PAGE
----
“It’s hard. It’s really, really hard. And I take great comfort in the fact that apparently every woman who works out of the home is suffering the same things. And I may think my particular situation is harder or whatever, the working nights get more and more complicated. We’re three years into school now. Before that, I could just hang out with him in the day and then take him to a babysitter and go to work. Now I take him to school first thing in the morning. If I don’t come home in the afternoon, then I don’t see him until first thing the next morning.

“I found that I’ve had to be particularly strict about being home on Sunday. It’s really easy to wind up doing events on Sunday, whatever kind of events, somebody calls you up and they ask you to participate in this, or do this, or do that, and there’s a ton of those, and you always want to, but I’ve discovered that I have to be like no, absolutely not, it’s a Sunday. At the very least, Sunday I’m home.”

CC: I know exactly what you’re talking about.

“Yeah. It’s funny, I was talking with another female chef a couple of weeks ago, and she has three kids. We were talking, you know, what do you do? And she [said], ‘Yeah, I send my kids off sometimes, and in the morning, Dad drives them to school, and it’s like okay, see you tomorrow!’ She [said], ‘At least what I try to do, is when I’m home, I’m home with them, I’m not on my computer.’ And I was like really? Because I’m on my computer! [Laughs]”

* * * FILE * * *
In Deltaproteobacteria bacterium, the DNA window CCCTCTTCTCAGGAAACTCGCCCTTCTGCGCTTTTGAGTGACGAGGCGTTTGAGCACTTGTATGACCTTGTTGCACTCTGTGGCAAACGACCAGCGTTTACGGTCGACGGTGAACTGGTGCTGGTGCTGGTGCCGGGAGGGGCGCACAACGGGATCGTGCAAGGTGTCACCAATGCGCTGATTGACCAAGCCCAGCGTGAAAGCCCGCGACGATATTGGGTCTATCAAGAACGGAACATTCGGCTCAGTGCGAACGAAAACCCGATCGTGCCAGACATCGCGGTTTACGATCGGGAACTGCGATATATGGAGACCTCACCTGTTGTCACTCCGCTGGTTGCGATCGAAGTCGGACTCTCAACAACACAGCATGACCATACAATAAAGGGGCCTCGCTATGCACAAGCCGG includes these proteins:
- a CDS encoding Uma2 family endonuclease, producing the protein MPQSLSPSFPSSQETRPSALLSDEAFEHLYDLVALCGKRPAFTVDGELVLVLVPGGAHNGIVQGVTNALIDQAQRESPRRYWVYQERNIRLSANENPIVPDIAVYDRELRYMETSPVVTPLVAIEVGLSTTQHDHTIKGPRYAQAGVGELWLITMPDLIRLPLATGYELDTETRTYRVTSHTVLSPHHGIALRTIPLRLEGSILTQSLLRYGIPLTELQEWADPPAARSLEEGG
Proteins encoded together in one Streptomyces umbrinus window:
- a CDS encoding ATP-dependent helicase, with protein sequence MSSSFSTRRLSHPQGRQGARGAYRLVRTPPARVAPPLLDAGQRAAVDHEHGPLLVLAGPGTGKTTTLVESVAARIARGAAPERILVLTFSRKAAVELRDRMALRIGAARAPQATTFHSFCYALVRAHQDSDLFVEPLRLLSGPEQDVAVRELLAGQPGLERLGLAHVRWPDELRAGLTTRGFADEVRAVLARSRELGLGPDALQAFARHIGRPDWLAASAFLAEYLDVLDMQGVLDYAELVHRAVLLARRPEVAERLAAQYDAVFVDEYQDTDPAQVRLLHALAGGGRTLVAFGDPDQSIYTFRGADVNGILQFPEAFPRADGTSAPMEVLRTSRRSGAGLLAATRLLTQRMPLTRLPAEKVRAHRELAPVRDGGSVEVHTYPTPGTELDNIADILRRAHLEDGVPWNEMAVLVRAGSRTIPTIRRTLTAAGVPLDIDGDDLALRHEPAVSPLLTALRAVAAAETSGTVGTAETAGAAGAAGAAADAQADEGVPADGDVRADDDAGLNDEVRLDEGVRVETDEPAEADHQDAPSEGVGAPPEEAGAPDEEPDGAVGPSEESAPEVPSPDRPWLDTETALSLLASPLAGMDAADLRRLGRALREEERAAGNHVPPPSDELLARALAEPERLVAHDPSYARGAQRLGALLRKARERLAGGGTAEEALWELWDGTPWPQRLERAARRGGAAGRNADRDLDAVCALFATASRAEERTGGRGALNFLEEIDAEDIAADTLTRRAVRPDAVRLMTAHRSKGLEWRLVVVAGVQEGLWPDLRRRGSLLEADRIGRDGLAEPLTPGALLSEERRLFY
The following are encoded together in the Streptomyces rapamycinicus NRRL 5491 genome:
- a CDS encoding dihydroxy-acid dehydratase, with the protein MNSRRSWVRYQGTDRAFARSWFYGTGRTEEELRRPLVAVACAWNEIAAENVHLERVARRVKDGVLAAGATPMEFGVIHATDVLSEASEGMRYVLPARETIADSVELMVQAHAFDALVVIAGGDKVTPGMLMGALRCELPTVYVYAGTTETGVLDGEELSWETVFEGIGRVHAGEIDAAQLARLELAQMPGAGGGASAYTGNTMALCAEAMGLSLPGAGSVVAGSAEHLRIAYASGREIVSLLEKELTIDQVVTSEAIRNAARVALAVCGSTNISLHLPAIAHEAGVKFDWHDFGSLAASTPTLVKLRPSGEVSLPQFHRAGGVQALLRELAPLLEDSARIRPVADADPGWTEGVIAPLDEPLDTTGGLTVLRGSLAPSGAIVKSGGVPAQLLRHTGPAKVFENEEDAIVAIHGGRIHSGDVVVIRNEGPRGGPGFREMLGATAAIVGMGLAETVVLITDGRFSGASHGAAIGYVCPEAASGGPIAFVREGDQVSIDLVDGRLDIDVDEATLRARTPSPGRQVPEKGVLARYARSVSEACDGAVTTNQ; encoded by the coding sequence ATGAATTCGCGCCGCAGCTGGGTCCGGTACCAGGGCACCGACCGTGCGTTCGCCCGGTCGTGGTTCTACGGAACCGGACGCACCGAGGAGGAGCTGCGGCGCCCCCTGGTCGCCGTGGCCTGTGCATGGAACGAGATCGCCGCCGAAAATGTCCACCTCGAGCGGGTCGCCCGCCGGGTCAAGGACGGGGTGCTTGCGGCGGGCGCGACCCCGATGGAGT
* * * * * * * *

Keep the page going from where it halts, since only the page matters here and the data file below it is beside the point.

CC: Me too. Perfect segue though, because there’s a lot of talk, always about “women chefs.” How do you feel about that as a topic?

“I resented it as a topic for a long time, because I’ve always been of the, you know, hey I just do what I do, and I do it as well as I can. But, I’m really good friends with Anita Lo, and her whole thing is, if we don’t talk about it, nobody talks about it, and it doesn’t go away. So I’ve kind of embraced that. I do think the raising kids thing is a huge issue. There’s the media not having interest in women anyway, across the board.”

CC: Except for us [at The Chefs Connection].

“Right. [Laughs] And then there’s not necessarily paying that much attention to female chefs. Amanda Cohen at Dirt Candy, she’s always like, ‘What is this no female chefs thing? I can sit here and name 15 female chefs off the top of my head right now in New York City.’ So then that is like, what’s going on? The media just isn’t interested. So how do you change that without sounding whiny?

CC: Do you feel that there is a boys’ club out there, of chefs, or is it the media?

“It’s a little bit of both, right? Not that there’s a boys’ club out there with a bunch of chefs sitting around being like, ‘Let’s exclude those girls.’ But they hang out with each other, in the same way that there’s an old boys’ network [with] lawyers. They do, they hang out together, and then when the opportunities are being handed out, who do you think of? You think of your friend next door.”